Local Line Producer Serhan Nasirli talks about filming in Turkey
Due to its historical links with both Asia and Europe, Turkey has always been a melting pot of civilisation. This is reflected in its locations and people. Perhaps this is why 157 foreign productions chose to shoot here in 2017 with a record 3370 location shoot days. It is so rich in shooting and casting opportunities you can only do it justice by visiting and seeing it with your own eyes.
"Filmmakers can find quality crew at a sensible price."
The country’s industry is growing rapidly following the success of many Turkish TV series and feature films - in 2017, 71 million tickets were sold at its local box offices – which means there is plenty of talented crew and equipment available including the Russian Arm and Motion Control Rigs. Turkey also has some very cost-effective post production facilities.
With the increase in foreign productions shooting in Turkey over the past ten years, and with more foreign Directors and DOPs being hired for shooting Turkish TV commercials, crews are now more experienced and knowledgeable than ever before.
"In 2017, a total of 181 foreign shooting permits were approved."
International filmmakers can find quality crew at a sensible price. Compared to last year, due to the change in value of the Lira against the US Dollar and Euro, Turkey has become 30% cheaper to film in. An average weekly rate for a First Assistant Director is now 3000 Lira which is about 545 Euros.
One of the biggest studios in Turkey is the Maya Film Studios located in İzmit just an hour ride from Istanbul. The studio is widely used in period dramas with its standing sets having a 55,000 sqm indoor set facility. A new facility, Midwood Studios, is under construction and will be the biggest studio in Turkey when completed.
When it comes to locations, Turkey is a National Geographic album with bargain prices. It is a treasure for producers and directors seeking to add production value to their work. There are four real seasons and you have the ability to shoot on a beach and then a mountain just an hour apart.
"A new incentive scheme is waiting to be signed into law."
You can find any tone of green in the Black Sea region and any tone of blue on the Mediterranean. You can double most European, Asian and Middle Eastern locations as well as the Maldives and even Scandanavian locations in Turkey’s snowy mountain ranges. Cappadocia is already known for its unusual landscapes but there are still plenty of undiscovered locations to be found.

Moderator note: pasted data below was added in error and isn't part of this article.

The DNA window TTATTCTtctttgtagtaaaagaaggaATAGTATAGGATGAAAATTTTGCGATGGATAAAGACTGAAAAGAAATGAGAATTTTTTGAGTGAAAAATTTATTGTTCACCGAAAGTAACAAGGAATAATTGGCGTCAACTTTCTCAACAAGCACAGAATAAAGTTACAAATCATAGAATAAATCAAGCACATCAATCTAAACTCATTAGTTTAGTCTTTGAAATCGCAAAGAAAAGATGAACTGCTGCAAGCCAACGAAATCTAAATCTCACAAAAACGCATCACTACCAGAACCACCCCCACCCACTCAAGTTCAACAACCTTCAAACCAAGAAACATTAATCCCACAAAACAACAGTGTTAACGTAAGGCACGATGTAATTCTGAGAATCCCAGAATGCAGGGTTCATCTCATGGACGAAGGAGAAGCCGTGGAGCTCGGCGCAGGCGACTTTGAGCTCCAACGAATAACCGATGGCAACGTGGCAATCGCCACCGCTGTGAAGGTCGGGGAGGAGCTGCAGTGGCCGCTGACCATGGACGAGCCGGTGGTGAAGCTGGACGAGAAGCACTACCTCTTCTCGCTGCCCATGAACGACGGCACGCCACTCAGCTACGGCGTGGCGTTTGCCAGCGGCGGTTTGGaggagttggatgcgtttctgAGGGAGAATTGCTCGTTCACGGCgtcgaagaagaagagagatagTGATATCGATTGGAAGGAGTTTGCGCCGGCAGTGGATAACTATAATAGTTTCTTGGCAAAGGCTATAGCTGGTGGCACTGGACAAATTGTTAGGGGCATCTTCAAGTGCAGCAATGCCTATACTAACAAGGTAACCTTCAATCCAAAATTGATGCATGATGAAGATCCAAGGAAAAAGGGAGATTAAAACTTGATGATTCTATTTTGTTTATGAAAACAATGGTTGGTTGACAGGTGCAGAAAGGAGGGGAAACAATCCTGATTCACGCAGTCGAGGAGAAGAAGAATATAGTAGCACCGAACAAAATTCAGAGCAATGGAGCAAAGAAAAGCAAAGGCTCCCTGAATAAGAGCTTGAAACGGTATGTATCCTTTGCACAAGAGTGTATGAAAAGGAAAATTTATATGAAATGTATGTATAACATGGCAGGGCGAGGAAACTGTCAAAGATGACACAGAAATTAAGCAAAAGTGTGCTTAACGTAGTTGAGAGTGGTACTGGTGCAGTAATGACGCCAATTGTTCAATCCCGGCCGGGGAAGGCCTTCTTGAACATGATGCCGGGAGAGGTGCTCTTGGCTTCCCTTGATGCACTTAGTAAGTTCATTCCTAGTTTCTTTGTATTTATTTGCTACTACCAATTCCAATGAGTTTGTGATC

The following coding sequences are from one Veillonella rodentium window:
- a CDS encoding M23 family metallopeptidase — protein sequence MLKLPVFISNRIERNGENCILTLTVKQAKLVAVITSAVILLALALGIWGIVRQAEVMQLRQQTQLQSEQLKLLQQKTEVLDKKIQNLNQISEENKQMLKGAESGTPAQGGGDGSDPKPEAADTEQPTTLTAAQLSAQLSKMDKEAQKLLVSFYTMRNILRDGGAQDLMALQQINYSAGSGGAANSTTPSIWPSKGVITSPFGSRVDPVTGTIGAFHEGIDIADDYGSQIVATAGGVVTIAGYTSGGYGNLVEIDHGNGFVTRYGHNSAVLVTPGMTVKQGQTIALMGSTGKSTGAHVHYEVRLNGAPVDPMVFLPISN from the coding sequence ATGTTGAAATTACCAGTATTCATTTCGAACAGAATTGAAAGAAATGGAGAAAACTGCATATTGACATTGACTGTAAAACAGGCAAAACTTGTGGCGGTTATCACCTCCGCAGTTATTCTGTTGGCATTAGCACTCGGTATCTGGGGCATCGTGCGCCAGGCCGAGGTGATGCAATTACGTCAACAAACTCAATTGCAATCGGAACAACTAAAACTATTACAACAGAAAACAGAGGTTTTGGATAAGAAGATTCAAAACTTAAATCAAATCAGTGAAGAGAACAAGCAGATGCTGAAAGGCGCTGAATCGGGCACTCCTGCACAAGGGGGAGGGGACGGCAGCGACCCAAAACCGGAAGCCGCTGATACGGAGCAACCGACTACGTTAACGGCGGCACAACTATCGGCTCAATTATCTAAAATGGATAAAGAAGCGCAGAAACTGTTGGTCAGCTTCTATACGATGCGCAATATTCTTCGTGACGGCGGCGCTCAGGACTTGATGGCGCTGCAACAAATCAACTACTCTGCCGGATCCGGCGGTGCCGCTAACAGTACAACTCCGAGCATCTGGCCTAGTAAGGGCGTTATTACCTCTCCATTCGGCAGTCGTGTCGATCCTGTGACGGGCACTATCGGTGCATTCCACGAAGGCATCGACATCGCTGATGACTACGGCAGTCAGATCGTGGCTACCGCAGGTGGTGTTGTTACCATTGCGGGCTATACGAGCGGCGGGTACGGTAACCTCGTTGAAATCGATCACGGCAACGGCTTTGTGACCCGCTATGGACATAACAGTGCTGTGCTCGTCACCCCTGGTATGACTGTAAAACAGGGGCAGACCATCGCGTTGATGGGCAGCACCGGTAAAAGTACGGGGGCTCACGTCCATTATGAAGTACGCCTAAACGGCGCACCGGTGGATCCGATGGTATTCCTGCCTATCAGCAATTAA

In 2017, a total of 181 foreign shooting permits were approved in Turkey and the permitting process is very simple. Filming permits are approved by General Directorate of Cinema and usually take about a week. The permit application form is accessible on their website. A foreign producer must fill in all the required fields like the project and crew details. You have to hire a local fixer/line producer to be able to get a permit and this person must assist you during your shoot in Turkey. After getting the permit, you should contact the local municipality for your shooting location to get their permission. This can take another two days to process.
Turkey offers an 18% cash back (VAT return) to foreign productions shooting in the country. Compared to other countries, it offers a fast payback to the producer which is usually 30 days after the CFA report is submitted. A new incentive scheme of around 25 to 30% is currently waiting to be signed into law. This will hopefully happen this year.
"We had to use cows to transport our equipment!"
My career is now mainly focused on feature films but the bulk of Turkey’s international industry is definitely TV commercials. In the past, I have worked on everything from a Donald Duck commercial for Creamm to an Adnan Menderes documentary for Al Jazeera Egypt.
With a population of over 80 million, with 20 million in Istanbul alone, Turkey is a huge creative content provider especially as many Turkish TV series are a global phenomenon. Turkey is busy with its domestic industry so always follow the permit process and get in touch with local fixers or line producers and listen to your local guys. Also try to avoid planning shoots during elections or national holidays.
It is important to remember that filming in Turkey can be challenging. One of my hardest location shoots was in 2010 when I was the line producer on a feature called White as Snow. We were shooting in a remote mountain village at 1900m above sea level. To reach it we had to travel on some very dangerous cliff paths. It got to a point that we could no longer use our cars so we had to use cows to transport our equipment!
Click here to contact Serhan.
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